padlock and chain over laptop keyboard

One of the things that has always been very important to us is the privacy and security of information and the transmission of information including emails. Back in the early 2000’s, we were strong proponents of the use of PGP/GPG (Pretty Good Privacy) in email encryption and signing and as much as possible, promoted and encouraged its use. We also provided consulting to law firms and others who wanted to have some assurances that their emails were not simply being transmitted in clear text, and readable by anyone who could install sniffers on routers or break into email servers where the email was stored.

In addition, we provided consulting to e-commerce clients and helped them institute policies and procedures regarding online e-commerce orders that contained sensitive information including credit cards, when real-time transactions were extremely expensive.

PGP/GnuPG is not just for emails and can be used for very secure encryption of files. While many people balk at using PGP/GnuPGP and say things like, “I’ve got nothing to hide,” we believe that this is an extremely naive way of thinking about electronic communications and file storage. In fact, sending an email is almost akin to sending information on a postcard without an envelope around your message. You have no idea who the email administrators are at your ISP or cloud email provider. Maybe one of your neighbours works for Microsoft, or your local ISP and has enough administrative rights to browse your emails. How comfortable would you be with that? Are you sure you still “have nothing to hide?”

If your a business, maybe one of your competitors’ kids works for the local ISP. You don’t know. In fact, we have personal experience during the early days of our business, during a very competitive time when there were takeovers and plans to takeover ISP’s, when email sitting on a server was compromised revealing important and critical information. The use of PGP/GnuPGP would have made the revelations all but impossible.

Securing Client Data

Often we require sensitive information from our clients including their website admin credentials and even registrar credentials in order to assist with critical updates and maintenance. If this information should fall into the wrong hands, this could wreak havoc for our clients and their business. Most clients don’t have concerns about sending us credentials in plain text email, and truth be told, it is much easier to deal with an actual copy/paste of a username and accompanying password than it is to try to ensure correct transcribing during a telephone call.

Other clients however, insist on a telephone call because they are rightfully very concerned about their sensitive information being sent via email in clear text, and that could be read in transit by unscrupulous individuals or organizations. And we respect that. At the same time, as mentioned, this is also an inconvenient and often mistake-prone way of transmitting what sometimes can be complicated passwords.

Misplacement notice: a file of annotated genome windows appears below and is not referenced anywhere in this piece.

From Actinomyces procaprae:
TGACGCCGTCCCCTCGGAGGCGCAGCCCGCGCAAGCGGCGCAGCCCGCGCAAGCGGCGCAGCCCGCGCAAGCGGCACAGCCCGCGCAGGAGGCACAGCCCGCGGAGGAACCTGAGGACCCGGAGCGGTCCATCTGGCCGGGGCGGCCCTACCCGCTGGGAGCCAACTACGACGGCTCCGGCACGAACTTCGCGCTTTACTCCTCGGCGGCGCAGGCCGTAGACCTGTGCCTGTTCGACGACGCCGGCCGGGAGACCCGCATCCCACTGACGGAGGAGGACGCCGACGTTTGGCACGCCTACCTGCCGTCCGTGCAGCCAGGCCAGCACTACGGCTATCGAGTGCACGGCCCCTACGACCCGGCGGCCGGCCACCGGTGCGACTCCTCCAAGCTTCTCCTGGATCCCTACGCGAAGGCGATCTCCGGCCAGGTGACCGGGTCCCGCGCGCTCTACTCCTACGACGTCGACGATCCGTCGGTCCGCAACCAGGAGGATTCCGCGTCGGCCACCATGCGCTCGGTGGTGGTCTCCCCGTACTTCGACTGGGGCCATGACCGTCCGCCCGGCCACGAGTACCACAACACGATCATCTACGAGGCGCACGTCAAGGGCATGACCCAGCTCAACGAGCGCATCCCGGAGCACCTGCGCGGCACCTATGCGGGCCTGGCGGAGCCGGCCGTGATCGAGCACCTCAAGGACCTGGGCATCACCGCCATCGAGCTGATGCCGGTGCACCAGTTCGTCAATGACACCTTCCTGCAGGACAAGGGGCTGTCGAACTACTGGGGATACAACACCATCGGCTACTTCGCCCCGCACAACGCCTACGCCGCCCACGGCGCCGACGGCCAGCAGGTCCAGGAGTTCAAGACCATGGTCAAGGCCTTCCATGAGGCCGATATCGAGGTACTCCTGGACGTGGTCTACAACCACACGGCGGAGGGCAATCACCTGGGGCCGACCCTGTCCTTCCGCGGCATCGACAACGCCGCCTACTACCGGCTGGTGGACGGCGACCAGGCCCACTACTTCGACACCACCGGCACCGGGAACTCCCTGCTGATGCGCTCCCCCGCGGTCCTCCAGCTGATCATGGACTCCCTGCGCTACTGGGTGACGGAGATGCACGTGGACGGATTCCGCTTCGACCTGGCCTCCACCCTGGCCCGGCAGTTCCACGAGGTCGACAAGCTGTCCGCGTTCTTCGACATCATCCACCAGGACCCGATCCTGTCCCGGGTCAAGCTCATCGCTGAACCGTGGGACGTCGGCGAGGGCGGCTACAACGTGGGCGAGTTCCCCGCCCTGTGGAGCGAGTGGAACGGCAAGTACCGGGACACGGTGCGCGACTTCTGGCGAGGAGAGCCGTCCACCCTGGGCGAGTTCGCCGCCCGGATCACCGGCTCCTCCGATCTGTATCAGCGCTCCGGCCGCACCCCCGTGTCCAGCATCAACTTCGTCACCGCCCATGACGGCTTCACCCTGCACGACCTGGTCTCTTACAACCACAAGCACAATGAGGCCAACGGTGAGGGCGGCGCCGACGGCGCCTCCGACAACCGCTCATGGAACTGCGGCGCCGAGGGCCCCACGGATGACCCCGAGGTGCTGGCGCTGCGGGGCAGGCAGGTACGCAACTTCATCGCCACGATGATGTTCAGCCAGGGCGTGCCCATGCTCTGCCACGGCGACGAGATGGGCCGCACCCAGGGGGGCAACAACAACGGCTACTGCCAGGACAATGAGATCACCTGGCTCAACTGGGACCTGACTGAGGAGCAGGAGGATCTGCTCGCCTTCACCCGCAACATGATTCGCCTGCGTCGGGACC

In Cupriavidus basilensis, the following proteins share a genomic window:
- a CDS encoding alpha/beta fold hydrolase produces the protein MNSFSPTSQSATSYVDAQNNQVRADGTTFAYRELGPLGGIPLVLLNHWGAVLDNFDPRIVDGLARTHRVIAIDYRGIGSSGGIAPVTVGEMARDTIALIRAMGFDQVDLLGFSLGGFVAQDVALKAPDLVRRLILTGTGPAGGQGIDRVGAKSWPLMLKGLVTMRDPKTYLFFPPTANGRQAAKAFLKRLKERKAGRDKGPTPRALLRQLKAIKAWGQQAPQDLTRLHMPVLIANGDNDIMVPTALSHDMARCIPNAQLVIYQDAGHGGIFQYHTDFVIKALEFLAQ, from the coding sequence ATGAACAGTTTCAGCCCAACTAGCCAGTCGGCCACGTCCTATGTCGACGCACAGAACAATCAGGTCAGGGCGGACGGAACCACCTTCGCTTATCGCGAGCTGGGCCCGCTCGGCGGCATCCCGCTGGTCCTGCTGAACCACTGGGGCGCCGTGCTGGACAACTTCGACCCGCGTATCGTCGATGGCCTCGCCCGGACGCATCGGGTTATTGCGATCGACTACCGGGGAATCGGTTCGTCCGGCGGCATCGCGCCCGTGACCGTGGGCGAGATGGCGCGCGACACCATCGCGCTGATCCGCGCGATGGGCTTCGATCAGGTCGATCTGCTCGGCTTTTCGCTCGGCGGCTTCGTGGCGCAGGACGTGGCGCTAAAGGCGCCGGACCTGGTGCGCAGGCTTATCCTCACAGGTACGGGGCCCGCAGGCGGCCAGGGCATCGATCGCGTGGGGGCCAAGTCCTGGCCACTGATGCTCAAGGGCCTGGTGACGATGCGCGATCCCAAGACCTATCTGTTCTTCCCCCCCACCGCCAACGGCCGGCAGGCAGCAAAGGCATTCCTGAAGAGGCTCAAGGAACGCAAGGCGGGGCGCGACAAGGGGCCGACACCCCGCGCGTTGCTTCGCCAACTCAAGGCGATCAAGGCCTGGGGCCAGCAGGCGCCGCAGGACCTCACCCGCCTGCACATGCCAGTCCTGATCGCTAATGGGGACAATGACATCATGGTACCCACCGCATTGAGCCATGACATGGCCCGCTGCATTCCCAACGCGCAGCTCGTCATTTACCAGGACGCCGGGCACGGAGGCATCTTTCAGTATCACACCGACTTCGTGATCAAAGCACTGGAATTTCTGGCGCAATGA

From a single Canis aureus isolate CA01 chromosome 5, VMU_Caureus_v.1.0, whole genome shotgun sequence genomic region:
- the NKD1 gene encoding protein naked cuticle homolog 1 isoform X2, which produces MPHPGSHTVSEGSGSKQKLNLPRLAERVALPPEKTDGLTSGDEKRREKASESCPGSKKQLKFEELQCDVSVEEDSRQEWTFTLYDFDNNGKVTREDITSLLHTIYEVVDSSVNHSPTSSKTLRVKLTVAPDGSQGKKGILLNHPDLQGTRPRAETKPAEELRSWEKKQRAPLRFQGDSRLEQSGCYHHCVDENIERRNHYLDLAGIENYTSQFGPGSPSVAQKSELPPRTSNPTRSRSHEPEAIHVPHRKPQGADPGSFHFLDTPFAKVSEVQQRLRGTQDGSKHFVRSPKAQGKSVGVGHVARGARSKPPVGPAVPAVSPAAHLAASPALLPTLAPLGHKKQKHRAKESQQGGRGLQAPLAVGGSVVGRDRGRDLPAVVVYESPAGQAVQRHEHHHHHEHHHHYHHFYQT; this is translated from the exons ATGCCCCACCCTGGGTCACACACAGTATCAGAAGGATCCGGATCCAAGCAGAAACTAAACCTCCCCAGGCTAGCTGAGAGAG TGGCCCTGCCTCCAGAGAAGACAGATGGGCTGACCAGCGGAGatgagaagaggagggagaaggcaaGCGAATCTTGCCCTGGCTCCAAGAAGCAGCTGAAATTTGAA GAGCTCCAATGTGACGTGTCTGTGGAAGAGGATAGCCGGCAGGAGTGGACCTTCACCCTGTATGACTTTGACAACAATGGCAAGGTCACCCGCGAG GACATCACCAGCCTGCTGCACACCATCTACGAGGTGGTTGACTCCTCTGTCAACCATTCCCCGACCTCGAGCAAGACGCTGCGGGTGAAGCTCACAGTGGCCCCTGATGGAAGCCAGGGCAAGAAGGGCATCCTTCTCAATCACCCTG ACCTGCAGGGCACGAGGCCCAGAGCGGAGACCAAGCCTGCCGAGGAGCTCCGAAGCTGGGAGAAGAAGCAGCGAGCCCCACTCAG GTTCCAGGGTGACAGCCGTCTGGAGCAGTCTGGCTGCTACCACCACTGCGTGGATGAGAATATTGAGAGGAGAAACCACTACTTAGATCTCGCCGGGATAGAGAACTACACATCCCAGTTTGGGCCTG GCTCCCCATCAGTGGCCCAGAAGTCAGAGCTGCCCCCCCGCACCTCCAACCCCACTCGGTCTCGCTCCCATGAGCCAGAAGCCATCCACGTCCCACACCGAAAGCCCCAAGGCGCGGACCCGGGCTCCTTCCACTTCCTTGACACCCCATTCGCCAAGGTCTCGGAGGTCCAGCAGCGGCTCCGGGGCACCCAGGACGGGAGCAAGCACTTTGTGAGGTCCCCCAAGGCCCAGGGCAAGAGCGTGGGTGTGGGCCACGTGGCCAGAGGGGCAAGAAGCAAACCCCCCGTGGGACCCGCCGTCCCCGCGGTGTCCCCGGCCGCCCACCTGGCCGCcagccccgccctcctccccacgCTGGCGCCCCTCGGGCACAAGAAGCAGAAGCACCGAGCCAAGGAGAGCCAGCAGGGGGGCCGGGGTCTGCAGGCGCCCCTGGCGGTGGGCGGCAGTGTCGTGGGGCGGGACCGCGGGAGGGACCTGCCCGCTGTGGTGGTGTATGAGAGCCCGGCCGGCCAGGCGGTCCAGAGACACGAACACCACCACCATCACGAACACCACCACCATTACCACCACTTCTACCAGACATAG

What we have done is implemented an extremely secure form where such details can be transmitted to us with the virtually unbreakable security of PGP encryption. Your protected at every stage including the fact you are entering information on our form that is protected by SSL security (using the https protocol) on the webpage. When using the https protocol, all information between the browser and the website is encrypted.

When you hit the submit button, the message is immediately encrypted to our public key using PGP/GPG and arrives to our inbox encrypted. Anyone trying to “listen” in (snooping) routers or email servers will only see something like this:

—–BEGIN PGP MESSAGE—–

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=YQCZ
—–END PGP MESSAGE—–

The above, by the way, is an actual encrypted message using our form.

The only way the above message can be decrypted is with both our private key and our passphrase. Without both, it is almost impossible (except for perhaps the NSA, and that’s debatable) to decrypt.

Going Even Further To Secure Our Clients’ Information

Not only have we implemented the above, but it has also always been our practice to encrypt files that contain our clients’ sensitive information on our own devices. Obviously, if we are going to continue to work on your website, we need to have some records kept as to your credentials. Since 2001, it has been our practice to store that information on our devices (laptop and/or PC) in encrypted files, decrypting it only when necessary. Many times, when we have this information, we don’t even keep our clients’ credentials at all, if we don’t think we are going to being required to need it further.

Yes, it can be an extra step to be required to decrypt the file, but we believe it is a good standard and policy.

Why We Use PGP/GnuPG

There are a lot of so-called encryption methods available, including proprietary encryption that make claims about security. We choose to use only PGP/GnPG which is open source, constantly tested, and uses a “public/private” key cryptography. It is beyond the scope of this post to explain this cryptography and PGP/GnuPG in general, but we encourage everyone that we can to look into it and implement it not only for their sensitive business communications but even personal communications, as much as possible.

PGP, or “Pretty Good Privacy,” was originally created by Phil Zimmerman back in 1992 and has become a standard for encrypted communications between users. Since then, the open source GnuPG is available for a multitude of operating systems (gpg4win for Windows). While it can seem to be overwhelming at first to understand PGP, it is not difficult to implement and you may want to learn more about it.

Resources:

GnuPG
OpenPGP History
Pretty Good Privacy – Wikipedia

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